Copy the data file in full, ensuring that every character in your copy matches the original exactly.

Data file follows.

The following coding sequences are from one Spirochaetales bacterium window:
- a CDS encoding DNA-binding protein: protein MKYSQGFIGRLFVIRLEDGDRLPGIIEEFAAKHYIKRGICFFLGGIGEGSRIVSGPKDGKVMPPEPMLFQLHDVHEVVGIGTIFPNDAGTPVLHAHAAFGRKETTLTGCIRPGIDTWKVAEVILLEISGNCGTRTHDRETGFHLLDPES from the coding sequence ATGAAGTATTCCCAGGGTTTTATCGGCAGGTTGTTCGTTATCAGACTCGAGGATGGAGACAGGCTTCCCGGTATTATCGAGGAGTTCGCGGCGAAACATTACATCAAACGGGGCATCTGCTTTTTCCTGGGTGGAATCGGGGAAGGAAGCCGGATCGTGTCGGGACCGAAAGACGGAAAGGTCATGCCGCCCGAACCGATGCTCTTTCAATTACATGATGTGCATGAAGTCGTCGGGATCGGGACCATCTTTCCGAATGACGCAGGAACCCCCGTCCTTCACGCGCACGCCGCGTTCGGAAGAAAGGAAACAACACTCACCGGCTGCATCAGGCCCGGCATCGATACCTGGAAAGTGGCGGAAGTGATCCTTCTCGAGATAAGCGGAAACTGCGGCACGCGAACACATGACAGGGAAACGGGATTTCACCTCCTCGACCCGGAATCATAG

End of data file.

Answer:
The following coding sequences are from one Spirochaetales bacterium window:
- a CDS encoding DNA-binding protein: protein MKYSQGFIGRLFVIRLEDGDRLPGIIEEFAAKHYIKRGICFFLGGIGEGSRIVSGPKDGKVMPPEPMLFQLHDVHEVVGIGTIFPNDAGTPVLHAHAAFGRKETTLTGCIRPGIDTWKVAEVILLEISGNCGTRTHDRETGFHLLDPES from the coding sequence ATGAAGTATTCCCAGGGTTTTATCGGCAGGTTGTTCGTTATCAGACTCGAGGATGGAGACAGGCTTCCCGGTATTATCGAGGAGTTCGCGGCGAAACATTACATCAAACGGGGCATCTGCTTTTTCCTGGGTGGAATCGGGGAAGGAAGCCGGATCGTGTCGGGACCGAAAGACGGAAAGGTCATGCCGCCCGAACCGATGCTCTTTCAATTACATGATGTGCATGAAGTCGTCGGGATCGGGACCATCTTTCCGAATGACGCAGGAACCCCCGTCCTTCACGCGCACGCCGCGTTCGGAAGAAAGGAAACAACACTCACCGGCTGCATCAGGCCCGGCATCGATACCTGGAAAGTGGCGGAAGTGATCCTTCTCGAGATAAGCGGAAACTGCGGCACGCGAACACATGACAGGGAAACGGGATTTCACCTCCTCGACCCGGAATCATAG